“Part of the inspiration comes from having had these experiences and wondering what is the artist/muse relationship? Is it reciprocal? Is it just one way? How does consent play into that? If you see someone and you’re inspired by them or get an idea from them, they might not even know that this exchange has even happened. These are all the things I am really interested in.”
Being part of Auckland Arts Festival means she’ll get to perform at The Civic.
“I was visualising this work and thinking, ‘where would I ideally like to stage this if money and all of that was no barrier?’ It was always The Civic. The opulence, the aesthetics and the history of it, to me it’s just such a gorgeous place to have this character inhabit.”
ProjectMUSE is the second show in two years that Hannah has devised, crafted and seen through – with a creative and technical team – from the writing to direction and production. In 2021, she staged her first full-length one-woman cabaret, The Most Naked, where she took archetypes like the singer and the beautiful co-host in a sparkly dress and sent them sky high to explore what lies beneath.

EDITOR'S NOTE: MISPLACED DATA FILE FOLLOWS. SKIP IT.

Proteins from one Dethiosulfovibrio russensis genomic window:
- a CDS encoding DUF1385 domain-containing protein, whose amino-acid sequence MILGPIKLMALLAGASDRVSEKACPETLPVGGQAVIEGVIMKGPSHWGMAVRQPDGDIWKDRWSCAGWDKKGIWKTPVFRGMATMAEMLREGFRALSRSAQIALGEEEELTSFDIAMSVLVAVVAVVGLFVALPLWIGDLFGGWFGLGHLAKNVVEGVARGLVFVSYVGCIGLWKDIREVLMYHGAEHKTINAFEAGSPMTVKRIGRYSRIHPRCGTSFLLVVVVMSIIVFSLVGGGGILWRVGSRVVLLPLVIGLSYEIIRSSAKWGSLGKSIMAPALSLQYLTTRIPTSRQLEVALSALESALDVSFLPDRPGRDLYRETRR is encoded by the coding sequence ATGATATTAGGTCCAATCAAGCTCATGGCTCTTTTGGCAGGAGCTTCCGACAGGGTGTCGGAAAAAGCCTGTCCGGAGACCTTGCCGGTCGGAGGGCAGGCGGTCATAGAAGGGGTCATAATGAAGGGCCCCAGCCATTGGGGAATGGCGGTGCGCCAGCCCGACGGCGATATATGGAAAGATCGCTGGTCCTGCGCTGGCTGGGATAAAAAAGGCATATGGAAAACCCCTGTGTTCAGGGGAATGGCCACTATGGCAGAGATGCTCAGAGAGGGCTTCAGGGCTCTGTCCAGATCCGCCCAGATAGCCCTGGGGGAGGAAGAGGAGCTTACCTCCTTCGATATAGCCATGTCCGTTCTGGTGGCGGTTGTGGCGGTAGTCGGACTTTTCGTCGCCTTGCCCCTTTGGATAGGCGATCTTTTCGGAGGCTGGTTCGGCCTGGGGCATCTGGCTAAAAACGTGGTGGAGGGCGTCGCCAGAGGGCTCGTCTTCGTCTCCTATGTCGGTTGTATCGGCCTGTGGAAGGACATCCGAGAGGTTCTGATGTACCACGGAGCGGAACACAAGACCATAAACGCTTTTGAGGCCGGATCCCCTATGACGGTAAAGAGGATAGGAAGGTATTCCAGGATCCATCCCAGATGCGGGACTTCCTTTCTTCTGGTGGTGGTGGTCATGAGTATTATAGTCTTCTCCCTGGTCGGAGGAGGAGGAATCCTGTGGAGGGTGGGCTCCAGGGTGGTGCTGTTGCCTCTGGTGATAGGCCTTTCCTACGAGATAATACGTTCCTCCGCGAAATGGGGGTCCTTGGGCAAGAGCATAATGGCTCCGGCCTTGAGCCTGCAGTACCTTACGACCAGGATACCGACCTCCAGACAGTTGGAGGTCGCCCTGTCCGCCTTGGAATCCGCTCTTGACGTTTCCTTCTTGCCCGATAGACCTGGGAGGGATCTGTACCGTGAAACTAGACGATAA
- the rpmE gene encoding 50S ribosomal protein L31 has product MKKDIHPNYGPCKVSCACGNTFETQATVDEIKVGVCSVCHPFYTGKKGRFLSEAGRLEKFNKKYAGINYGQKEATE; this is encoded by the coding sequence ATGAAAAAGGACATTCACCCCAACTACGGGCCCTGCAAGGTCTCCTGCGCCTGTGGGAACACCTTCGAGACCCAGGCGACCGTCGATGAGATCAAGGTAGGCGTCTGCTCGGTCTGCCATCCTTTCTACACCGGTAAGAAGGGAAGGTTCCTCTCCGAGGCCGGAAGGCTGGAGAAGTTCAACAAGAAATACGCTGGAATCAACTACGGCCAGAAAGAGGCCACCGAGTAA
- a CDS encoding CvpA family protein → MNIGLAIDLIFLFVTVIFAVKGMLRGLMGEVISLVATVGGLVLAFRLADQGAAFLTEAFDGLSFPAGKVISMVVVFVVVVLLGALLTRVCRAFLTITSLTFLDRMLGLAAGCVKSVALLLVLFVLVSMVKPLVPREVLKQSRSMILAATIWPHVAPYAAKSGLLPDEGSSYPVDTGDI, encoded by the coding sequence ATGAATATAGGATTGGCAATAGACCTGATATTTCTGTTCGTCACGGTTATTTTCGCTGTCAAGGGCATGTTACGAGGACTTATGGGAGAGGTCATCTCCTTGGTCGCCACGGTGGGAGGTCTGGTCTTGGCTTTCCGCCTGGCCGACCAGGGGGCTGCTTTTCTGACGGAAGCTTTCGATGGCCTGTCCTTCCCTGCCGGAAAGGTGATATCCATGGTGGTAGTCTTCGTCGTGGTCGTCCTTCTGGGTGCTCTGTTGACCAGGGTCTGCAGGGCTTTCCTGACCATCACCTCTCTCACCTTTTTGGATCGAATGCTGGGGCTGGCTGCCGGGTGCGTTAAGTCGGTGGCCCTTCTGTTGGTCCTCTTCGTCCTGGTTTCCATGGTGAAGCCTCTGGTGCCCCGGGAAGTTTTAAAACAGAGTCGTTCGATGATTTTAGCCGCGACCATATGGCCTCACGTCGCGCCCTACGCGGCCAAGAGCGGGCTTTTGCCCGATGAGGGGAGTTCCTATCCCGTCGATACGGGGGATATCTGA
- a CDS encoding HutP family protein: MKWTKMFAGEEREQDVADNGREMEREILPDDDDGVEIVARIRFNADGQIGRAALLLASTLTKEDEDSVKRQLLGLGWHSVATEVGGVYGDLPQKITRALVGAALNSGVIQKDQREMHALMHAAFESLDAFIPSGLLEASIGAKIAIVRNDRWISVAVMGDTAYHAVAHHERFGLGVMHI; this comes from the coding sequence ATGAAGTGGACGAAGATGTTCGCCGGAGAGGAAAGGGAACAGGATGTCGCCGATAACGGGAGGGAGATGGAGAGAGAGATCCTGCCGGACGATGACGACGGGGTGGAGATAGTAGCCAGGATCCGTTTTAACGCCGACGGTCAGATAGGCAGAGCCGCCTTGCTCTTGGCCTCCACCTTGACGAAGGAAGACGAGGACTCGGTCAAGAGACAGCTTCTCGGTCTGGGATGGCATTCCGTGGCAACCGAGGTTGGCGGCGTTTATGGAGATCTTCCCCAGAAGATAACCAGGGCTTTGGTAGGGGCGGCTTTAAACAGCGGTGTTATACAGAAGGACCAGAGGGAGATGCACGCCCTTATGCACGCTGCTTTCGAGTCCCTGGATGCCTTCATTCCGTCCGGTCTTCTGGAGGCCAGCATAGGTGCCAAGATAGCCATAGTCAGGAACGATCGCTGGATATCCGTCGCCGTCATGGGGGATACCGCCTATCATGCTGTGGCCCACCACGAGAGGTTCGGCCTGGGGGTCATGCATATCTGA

“I have always been drawn to eroticism or sexuality but not just these cliched versions of them but the power and ugliness that can be in the body or sexuality or eroticism,” she says. “I love playing with subverting; I’m very interested in ideas of what the feminine ideal might be but also being able to show beauty and ugly existing together or the raw kind of grittiness that can exist alongside beauty and light.”
The oldest of three sisters, Hannah grew up in Napier where both her parents were nurses who gradually moved into creative careers. For her father, Philip, that meant starting his own small photography/video company while mum Yolande became a dressmaker and landscape gardener. They encouraged their girls to be creative, enrolling Hannah in classes at the Rochelle Spence Dance Studio when, aged five years old, she asked to learn. She recalls instantly feeling as if she had found her place in the world.
She arrived in Auckland aged 19 to train at Unitec and has been busy ever since, spending five years after graduation with The New Zealand Dance Company and regularly appearing in dance and theatre productions, TV shows, films and music videos. Making her own work is the next move in carving out space for herself as well as others. Part of that has involved training as an intimacy coordinator/director to choreograph intimate stage and screen scenes.